“All the other books that have been elaborated since on the same subject, instead of superseding Clavigero’s, have tended rather to magnify its importance.”

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99. CLAVIGERO, Francesco Saverio. Storia antica del Messico cavata da’ migliori storici spagnuoli, e da’ manoscritti, e dalle pitture antiche degl’ Indiani; divisa in dieci libri, e corredata di carte geografiche, e di varie figure: e dissertazioni sulla terra, sugli animali, e sugli abitatori del Messico. Opera dell’ abate D. Francesco Saverio Clavigero. Cesena: Per Gregorio Biasini all’ Insegna di Pallade, con Licenza de’ Superiori, 1780-1781. Vol. I: [i-ii] iii-vii [1], 1-303 [1, blank], 303-306 pp., 1 folded map, 2 plates, folded chart. Vol. II: [1-2] 3-268, 273-276 pp. (pp. 269-272 in facsimile), 17 plates (5 folded). Vol. III: [1-2], 3-260 pp., 1 folded map, 1 plate. Vol. IV: [1-2] 3-331 [1, colophon] pp. Total map & plate count: 2 folded copper-engraved maps; 20 copper-engraved plates (5 folded); 1 folded letterpress chart (genealogical chart of Mexican kings); titles and text with wood-engraved ornamentation, head- and tailpieces, initial letters. 4 vols., 4to (26.7 x 19.3 cm), contemporary three-quarter vellum over contemporary Italian decorated paper with hand-painted pink and green floral design, a few remains of original gilt-lettered paper spine labels, edges tinted red. Except for shelf wear and very minor staining to fragile binding, fine, original condition in a beautiful state of preservation with original endpapers, plates and maps very fine, in excellent impressions. With early nineteenth-century label of bookseller Nicolas de Mariano de Romanis in Rome.


Anahuac o sia l’impero Messicano. i regni d’Acolhuacan, e di Michuacan etc: Siccom’ erano nell’ anno 1521 per servire alla Storia antica del Messico delineati dallo stesso Autore della suddetta Storía nel 1780. Neat line to neat line: 29.1 x 40 cm; overall sheet size: 38.2 x 47.4 cm. Elaborate cartouche at lower left corner illustrating an eagle sitting on a cactus devouring a snake on a dead tree, at the base of the tree is a banner declaring the image to be the ancient arms of Mexico. Map of Mexico depicting Anahuac (the Mesoamerican name for the Valley of Mexico) in 1521. Shown are the ancient Native empires and kingdoms as far north as the Chichimeca, an array of Native American settlements, four frontier garrisons, lakes, rivers, etc. The Gulf of Mexico is shown as far north as La Huasteca in the northeastern part of Mexico. The Pacific coast runs from Xalahua (in Colima) to south of Xoconocho (Soconusco in present Chiapas). Mapoteca Colombiana (Méjico), p. 38, #36. According to Palau (55496) this map also circulated separately. Map is in Vol. I, between pp. 26 & 27.

Laghi di Messico. Copper-engraved map of the Valley of Mexico prominently showing the lakes of Tezcuco and Chalco, constructed to recreate the region at the time of conquest. Neat line to neat line: 25 x 35 cm; overall sheet size: 38 x 47 cm. Apenes, Mapas antiguos del Valle de Mexico, Plate 29 & pp. 26. Mapoteca Colombiana (Méjico), p. 38, #37. Phillips, America, p. 424. Map is in Vol. III, before p. 3.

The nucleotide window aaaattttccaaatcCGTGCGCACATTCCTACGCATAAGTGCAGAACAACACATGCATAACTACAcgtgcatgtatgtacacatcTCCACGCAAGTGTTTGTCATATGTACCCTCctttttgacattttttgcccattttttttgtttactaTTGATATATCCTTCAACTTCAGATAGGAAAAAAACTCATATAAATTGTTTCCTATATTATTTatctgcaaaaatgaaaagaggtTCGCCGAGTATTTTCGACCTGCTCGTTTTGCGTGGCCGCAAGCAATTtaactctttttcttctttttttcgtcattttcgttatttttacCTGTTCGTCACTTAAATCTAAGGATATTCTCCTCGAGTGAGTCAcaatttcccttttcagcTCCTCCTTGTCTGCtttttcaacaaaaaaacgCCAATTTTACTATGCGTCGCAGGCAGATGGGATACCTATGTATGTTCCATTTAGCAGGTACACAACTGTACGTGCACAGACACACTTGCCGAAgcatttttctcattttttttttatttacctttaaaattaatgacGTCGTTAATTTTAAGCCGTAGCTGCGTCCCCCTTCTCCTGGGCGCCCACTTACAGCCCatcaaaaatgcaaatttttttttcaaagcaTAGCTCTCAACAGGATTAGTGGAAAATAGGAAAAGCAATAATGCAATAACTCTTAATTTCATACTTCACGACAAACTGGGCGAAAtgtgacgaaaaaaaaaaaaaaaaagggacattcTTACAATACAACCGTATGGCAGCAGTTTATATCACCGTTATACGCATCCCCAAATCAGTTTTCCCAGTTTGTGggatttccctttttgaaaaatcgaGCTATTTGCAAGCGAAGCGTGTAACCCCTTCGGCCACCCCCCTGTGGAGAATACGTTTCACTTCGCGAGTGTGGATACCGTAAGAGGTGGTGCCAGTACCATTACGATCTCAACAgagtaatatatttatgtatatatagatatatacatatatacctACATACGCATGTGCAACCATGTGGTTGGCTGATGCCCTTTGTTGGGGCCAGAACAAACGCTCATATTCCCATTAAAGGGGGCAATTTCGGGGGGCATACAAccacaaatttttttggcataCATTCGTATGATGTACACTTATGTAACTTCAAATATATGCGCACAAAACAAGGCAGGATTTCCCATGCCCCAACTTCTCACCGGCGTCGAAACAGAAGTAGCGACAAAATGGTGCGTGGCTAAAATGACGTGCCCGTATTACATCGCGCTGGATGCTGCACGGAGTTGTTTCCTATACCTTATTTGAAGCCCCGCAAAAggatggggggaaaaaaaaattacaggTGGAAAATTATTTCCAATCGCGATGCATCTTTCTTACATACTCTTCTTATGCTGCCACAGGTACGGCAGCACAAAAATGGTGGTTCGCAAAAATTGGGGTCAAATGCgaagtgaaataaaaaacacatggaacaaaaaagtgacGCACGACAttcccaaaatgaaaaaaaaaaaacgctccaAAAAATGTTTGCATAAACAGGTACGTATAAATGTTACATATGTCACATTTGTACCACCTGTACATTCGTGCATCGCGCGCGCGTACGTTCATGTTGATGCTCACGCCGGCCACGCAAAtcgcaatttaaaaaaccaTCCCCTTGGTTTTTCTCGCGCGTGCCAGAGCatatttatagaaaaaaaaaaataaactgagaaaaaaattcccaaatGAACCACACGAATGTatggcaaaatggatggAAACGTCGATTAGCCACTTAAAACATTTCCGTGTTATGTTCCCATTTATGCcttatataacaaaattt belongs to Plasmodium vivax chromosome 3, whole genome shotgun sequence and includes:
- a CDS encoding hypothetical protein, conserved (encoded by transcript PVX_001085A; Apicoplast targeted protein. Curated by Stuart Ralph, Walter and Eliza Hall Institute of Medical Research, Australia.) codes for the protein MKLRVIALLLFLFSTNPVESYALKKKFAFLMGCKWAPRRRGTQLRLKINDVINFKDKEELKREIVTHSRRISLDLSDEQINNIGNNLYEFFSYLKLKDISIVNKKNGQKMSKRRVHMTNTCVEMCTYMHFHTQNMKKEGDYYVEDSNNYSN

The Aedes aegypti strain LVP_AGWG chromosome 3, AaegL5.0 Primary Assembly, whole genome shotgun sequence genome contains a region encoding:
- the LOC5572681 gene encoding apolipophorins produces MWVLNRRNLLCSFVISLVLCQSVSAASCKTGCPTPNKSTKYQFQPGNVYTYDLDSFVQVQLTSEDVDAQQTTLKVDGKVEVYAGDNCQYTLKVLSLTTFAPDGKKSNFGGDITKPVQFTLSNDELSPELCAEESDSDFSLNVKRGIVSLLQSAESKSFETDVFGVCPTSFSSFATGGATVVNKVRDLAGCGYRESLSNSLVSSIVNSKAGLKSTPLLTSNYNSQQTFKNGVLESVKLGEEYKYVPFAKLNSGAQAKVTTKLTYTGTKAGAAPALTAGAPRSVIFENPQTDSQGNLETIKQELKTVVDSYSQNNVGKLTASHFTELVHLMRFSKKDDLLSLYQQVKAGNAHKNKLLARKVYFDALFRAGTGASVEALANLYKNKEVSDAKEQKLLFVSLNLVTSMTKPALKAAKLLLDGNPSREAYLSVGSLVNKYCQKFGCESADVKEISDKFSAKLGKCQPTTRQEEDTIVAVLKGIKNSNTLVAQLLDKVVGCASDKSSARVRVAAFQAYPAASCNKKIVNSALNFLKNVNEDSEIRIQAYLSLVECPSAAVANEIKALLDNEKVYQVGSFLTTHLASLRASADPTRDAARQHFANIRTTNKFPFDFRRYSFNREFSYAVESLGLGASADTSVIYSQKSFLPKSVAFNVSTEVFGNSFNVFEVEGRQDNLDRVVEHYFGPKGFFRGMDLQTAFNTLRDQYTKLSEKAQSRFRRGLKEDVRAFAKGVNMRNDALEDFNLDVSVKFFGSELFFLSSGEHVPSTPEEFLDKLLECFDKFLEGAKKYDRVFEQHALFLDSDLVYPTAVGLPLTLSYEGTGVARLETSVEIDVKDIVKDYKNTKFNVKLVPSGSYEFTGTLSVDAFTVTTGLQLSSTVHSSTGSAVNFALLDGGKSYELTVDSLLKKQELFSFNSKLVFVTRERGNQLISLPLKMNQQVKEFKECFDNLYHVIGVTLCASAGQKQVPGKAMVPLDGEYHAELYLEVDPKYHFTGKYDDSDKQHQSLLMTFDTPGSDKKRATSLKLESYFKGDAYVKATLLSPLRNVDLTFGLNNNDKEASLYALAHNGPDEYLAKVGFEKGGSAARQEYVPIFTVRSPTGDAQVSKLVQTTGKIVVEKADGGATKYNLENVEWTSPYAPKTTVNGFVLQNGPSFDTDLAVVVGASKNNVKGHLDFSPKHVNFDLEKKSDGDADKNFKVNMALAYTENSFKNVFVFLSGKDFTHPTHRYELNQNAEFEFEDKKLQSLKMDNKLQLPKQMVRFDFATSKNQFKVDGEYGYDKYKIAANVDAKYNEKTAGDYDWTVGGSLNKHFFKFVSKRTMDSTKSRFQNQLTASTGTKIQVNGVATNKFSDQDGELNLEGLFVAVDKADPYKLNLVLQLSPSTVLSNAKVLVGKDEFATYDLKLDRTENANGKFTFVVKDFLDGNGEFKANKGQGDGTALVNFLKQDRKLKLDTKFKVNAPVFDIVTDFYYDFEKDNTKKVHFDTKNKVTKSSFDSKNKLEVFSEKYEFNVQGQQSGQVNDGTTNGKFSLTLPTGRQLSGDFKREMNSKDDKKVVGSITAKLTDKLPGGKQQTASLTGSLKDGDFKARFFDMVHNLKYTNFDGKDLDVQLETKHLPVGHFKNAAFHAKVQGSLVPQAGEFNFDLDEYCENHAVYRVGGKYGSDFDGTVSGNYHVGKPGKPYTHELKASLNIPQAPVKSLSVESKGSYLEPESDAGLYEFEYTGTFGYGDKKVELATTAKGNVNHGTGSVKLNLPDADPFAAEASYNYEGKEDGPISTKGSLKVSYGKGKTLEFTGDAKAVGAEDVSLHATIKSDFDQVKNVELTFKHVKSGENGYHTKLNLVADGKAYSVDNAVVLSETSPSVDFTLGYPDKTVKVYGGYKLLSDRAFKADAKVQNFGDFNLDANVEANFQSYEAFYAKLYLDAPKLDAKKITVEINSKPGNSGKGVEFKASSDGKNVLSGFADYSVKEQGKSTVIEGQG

First edition of the first complete history of ancient Mexico (Ronan, p. 281), and the most complete edition of the work until modern times. Subsequent editions were bowdlerized due to Spanish authorities’ negative reaction to what they considered the author’s alleged hispanophobia and exaggeration of the value of Mexican culture to a point that Spain appeared to suffer by comparison. Editions of Clavigero’s work were subsequently printed in English (London, 1787, Richmond, Virginia, 1806, and Philadelphia, 1817), German (1787-1790, a problematical translation from Cullen’s English edition), and in Spanish (London, 1826, and Mexico, 1844 & 1853). JCB III (1, 1700-1771) #2629. Brunet II, col. 91n. Dumbarton Oaks, Archaeological Illustrations in America, pp. 11-12. Field 326. Glass, p. 585: “Major, late Enlightenment survey of pre-Hispanic Mexican Indian culture and history. A very influential work, which constituted the most ambitious treatment of its subject since Torquemada. Illustrations include details from such manuscripts as Codex Mendoza... Mention of Codex Cospi is among the earliest published references to that manuscript.” Griffin 1351n: “An eighteenth-century Jesuit’s reconstruction of native history, principally from Torquemada and other standard sources, with some further data on native life of the colonial period. One of the late writings that reveals the emergence of a sense of local identification and patriotism. A work of exceptional interest from many points of view.” Hill I, p. 54. Hill II:304. Leclerc, Bibliotheca Americana (1867) 342; (1878) 1103. Palau 55479. Pilling 817: “Su la lengua Messicana, Vol. IV, pp. 240-247.” Porrúa Catalogue 5 (1949) 6322. Ramos 980. Sabin 13518. Stevens, Biblioteca Historica 377: “All the other books that have been elaborated since on the same subject, instead of superseding Clavigero’s, have tended rather to magnify its importance.” Streeter Sale 194 (London edition). Wilgus, pp. 236-237: “A mine of information on archaeology and antiquities of Mexico, and it listed many manuscripts—including Indian picture writing—and documents not only from the Mexican archives but from the Vatican, Italian, and Spanish collections. The author listed thirty Indian and Spanish writers who gave accounts of Mexico, showing that Clavigero was indeed a bibliographer and historiographer of the first rank.” Winsor II, p. 425.